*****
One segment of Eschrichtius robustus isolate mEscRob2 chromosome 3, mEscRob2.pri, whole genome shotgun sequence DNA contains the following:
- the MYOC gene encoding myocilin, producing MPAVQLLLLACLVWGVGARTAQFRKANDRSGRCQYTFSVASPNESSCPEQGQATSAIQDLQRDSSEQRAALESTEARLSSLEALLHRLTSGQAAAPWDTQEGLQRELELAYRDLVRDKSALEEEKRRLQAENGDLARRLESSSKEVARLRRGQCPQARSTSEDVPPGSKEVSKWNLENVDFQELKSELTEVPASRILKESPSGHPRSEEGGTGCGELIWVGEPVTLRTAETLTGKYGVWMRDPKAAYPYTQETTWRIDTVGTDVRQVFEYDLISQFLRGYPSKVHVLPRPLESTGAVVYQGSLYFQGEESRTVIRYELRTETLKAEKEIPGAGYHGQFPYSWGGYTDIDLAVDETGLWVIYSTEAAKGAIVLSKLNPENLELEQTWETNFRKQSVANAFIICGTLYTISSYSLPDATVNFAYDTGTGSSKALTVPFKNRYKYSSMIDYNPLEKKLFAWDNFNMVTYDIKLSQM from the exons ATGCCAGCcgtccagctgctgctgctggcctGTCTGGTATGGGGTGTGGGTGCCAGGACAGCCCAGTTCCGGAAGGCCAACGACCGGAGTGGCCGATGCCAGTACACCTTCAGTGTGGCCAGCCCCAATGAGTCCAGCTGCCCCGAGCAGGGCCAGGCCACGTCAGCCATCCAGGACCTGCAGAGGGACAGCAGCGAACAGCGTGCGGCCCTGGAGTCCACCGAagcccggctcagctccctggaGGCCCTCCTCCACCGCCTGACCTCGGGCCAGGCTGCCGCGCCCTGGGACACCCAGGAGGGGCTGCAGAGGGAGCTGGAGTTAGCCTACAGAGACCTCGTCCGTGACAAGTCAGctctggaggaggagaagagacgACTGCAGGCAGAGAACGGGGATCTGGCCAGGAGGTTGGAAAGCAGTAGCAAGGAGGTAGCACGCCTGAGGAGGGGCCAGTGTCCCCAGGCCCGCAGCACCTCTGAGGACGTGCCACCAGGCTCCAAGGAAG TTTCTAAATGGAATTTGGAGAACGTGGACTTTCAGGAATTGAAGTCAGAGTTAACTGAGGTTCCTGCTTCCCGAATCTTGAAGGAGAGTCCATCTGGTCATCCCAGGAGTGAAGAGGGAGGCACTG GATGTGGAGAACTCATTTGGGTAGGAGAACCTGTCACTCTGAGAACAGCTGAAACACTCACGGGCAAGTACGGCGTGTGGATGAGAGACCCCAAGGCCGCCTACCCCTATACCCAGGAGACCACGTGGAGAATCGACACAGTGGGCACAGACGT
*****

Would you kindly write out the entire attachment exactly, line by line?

One segment of Eschrichtius robustus isolate mEscRob2 chromosome 3, mEscRob2.pri, whole genome shotgun sequence DNA contains the following:
- the MYOC gene encoding myocilin, producing MPAVQLLLLACLVWGVGARTAQFRKANDRSGRCQYTFSVASPNESSCPEQGQATSAIQDLQRDSSEQRAALESTEARLSSLEALLHRLTSGQAAAPWDTQEGLQRELELAYRDLVRDKSALEEEKRRLQAENGDLARRLESSSKEVARLRRGQCPQARSTSEDVPPGSKEVSKWNLENVDFQELKSELTEVPASRILKESPSGHPRSEEGGTGCGELIWVGEPVTLRTAETLTGKYGVWMRDPKAAYPYTQETTWRIDTVGTDVRQVFEYDLISQFLRGYPSKVHVLPRPLESTGAVVYQGSLYFQGEESRTVIRYELRTETLKAEKEIPGAGYHGQFPYSWGGYTDIDLAVDETGLWVIYSTEAAKGAIVLSKLNPENLELEQTWETNFRKQSVANAFIICGTLYTISSYSLPDATVNFAYDTGTGSSKALTVPFKNRYKYSSMIDYNPLEKKLFAWDNFNMVTYDIKLSQM from the exons ATGCCAGCcgtccagctgctgctgctggcctGTCTGGTATGGGGTGTGGGTGCCAGGACAGCCCAGTTCCGGAAGGCCAACGACCGGAGTGGCCGATGCCAGTACACCTTCAGTGTGGCCAGCCCCAATGAGTCCAGCTGCCCCGAGCAGGGCCAGGCCACGTCAGCCATCCAGGACCTGCAGAGGGACAGCAGCGAACAGCGTGCGGCCCTGGAGTCCACCGAagcccggctcagctccctggaGGCCCTCCTCCACCGCCTGACCTCGGGCCAGGCTGCCGCGCCCTGGGACACCCAGGAGGGGCTGCAGAGGGAGCTGGAGTTAGCCTACAGAGACCTCGTCCGTGACAAGTCAGctctggaggaggagaagagacgACTGCAGGCAGAGAACGGGGATCTGGCCAGGAGGTTGGAAAGCAGTAGCAAGGAGGTAGCACGCCTGAGGAGGGGCCAGTGTCCCCAGGCCCGCAGCACCTCTGAGGACGTGCCACCAGGCTCCAAGGAAG TTTCTAAATGGAATTTGGAGAACGTGGACTTTCAGGAATTGAAGTCAGAGTTAACTGAGGTTCCTGCTTCCCGAATCTTGAAGGAGAGTCCATCTGGTCATCCCAGGAGTGAAGAGGGAGGCACTG GATGTGGAGAACTCATTTGGGTAGGAGAACCTGTCACTCTGAGAACAGCTGAAACACTCACGGGCAAGTACGGCGTGTGGATGAGAGACCCCAAGGCCGCCTACCCCTATACCCAGGAGACCACGTGGAGAATCGACACAGTGGGCACAGACGT